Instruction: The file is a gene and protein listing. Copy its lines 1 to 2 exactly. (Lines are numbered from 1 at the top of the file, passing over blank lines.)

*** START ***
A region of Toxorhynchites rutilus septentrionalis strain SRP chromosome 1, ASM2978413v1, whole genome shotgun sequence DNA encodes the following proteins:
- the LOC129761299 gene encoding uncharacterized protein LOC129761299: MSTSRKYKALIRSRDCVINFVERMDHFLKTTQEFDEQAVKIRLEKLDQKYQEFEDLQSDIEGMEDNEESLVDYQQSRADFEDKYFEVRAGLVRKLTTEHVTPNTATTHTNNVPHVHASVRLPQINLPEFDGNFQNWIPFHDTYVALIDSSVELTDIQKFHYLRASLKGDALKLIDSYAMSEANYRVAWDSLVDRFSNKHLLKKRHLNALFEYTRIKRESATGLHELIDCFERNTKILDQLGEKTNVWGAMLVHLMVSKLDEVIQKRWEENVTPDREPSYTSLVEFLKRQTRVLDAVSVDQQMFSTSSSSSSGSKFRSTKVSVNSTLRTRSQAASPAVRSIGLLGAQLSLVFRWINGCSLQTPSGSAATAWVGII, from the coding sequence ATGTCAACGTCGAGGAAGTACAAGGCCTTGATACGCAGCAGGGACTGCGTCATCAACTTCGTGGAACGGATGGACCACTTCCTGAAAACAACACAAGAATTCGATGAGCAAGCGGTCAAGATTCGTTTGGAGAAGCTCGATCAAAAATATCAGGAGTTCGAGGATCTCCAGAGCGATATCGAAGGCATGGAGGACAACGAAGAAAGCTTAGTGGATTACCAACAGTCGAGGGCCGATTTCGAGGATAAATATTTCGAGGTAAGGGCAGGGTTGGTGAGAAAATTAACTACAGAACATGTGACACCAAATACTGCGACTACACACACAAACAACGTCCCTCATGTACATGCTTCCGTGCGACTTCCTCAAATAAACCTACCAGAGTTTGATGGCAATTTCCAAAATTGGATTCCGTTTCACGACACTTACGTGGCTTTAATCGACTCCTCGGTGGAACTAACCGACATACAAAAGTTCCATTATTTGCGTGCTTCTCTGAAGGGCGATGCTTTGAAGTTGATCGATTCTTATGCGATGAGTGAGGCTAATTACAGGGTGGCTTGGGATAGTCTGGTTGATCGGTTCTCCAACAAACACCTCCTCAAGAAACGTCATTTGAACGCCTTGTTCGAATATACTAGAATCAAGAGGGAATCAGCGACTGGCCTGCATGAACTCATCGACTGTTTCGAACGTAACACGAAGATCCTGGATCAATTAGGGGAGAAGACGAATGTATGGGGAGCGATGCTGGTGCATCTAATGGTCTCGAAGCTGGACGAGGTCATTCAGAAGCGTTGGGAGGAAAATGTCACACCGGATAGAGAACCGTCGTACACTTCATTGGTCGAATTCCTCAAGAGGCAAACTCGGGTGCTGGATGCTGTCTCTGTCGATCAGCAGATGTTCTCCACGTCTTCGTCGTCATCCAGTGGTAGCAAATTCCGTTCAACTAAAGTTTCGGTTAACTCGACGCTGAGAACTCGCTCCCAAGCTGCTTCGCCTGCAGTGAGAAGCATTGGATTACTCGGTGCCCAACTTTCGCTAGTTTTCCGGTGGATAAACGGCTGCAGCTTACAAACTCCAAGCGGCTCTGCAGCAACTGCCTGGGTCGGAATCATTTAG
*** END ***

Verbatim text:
A region of Toxorhynchites rutilus septentrionalis strain SRP chromosome 1, ASM2978413v1, whole genome shotgun sequence DNA encodes the following proteins:
- the LOC129761299 gene encoding uncharacterized protein LOC129761299: MSTSRKYKALIRSRDCVINFVERMDHFLKTTQEFDEQAVKIRLEKLDQKYQEFEDLQSDIEGMEDNEESLVDYQQSRADFEDKYFEVRAGLVRKLTTEHVTPNTATTHTNNVPHVHASVRLPQINLPEFDGNFQNWIPFHDTYVALIDSSVELTDIQKFHYLRASLKGDALKLIDSYAMSEANYRVAWDSLVDRFSNKHLLKKRHLNALFEYTRIKRESATGLHELIDCFERNTKILDQLGEKTNVWGAMLVHLMVSKLDEVIQKRWEENVTPDREPSYTSLVEFLKRQTRVLDAVSVDQQMFSTSSSSSSGSKFRSTKVSVNSTLRTRSQAASPAVRSIGLLGAQLSLVFRWINGCSLQTPSGSAATAWVGII, from the coding sequence ATGTCAACGTCGAGGAAGTACAAGGCCTTGATACGCAGCAGGGACTGCGTCATCAACTTCGTGGAACGGATGGACCACTTCCTGAAAACAACACAAGAATTCGATGAGCAAGCGGTCAAGATTCGTTTGGAGAAGCTCGATCAAAAATATCAGGAGTTCGAGGATCTCCAGAGCGATATCGAAGGCATGGAGGACAACGAAGAAAGCTTAGTGGATTACCAACAGTCGAGGGCCGATTTCGAGGATAAATATTTCGAGGTAAGGGCAGGGTTGGTGAGAAAATTAACTACAGAACATGTGACACCAAATACTGCGACTACACACACAAACAACGTCCCTCATGTACATGCTTCCGTGCGACTTCCTCAAATAAACCTACCAGAGTTTGATGGCAATTTCCAAAATTGGATTCCGTTTCACGACACTTACGTGGCTTTAATCGACTCCTCGGTGGAACTAACCGACATACAAAAGTTCCATTATTTGCGTGCTTCTCTGAAGGGCGATGCTTTGAAGTTGATCGATTCTTATGCGATGAGTGAGGCTAATTACAGGGTGGCTTGGGATAGTCTGGTTGATCGGTTCTCCAACAAACACCTCCTCAAGAAACGTCATTTGAACGCCTTGTTCGAATATACTAGAATCAAGAGGGAATCAGCGACTGGCCTGCATGAACTCATCGACTGTTTCGAACGTAACACGAAGATCCTGGATCAATTAGGGGAGAAGACGAATGTATGGGGAGCGATGCTGGTGCATCTAATGGTCTCGAAGCTGGACGAGGTCATTCAGAAGCGTTGGGAGGAAAATGTCACACCGGATAGAGAACCGTCGTACACTTCATTGGTCGAATTCCTCAAGAGGCAAACTCGGGTGCTGGATGCTGTCTCTGTCGATCAGCAGATGTTCTCCACGTCTTCGTCGTCATCCAGTGGTAGCAAATTCCGTTCAACTAAAGTTTCGGTTAACTCGACGCTGAGAACTCGCTCCCAAGCTGCTTCGCCTGCAGTGAGAAGCATTGGATTACTCGGTGCCCAACTTTCGCTAGTTTTCCGGTGGATAAACGGCTGCAGCTTACAAACTCCAAGCGGCTCTGCAGCAACTGCCTGGGTCGGAATCATTTAG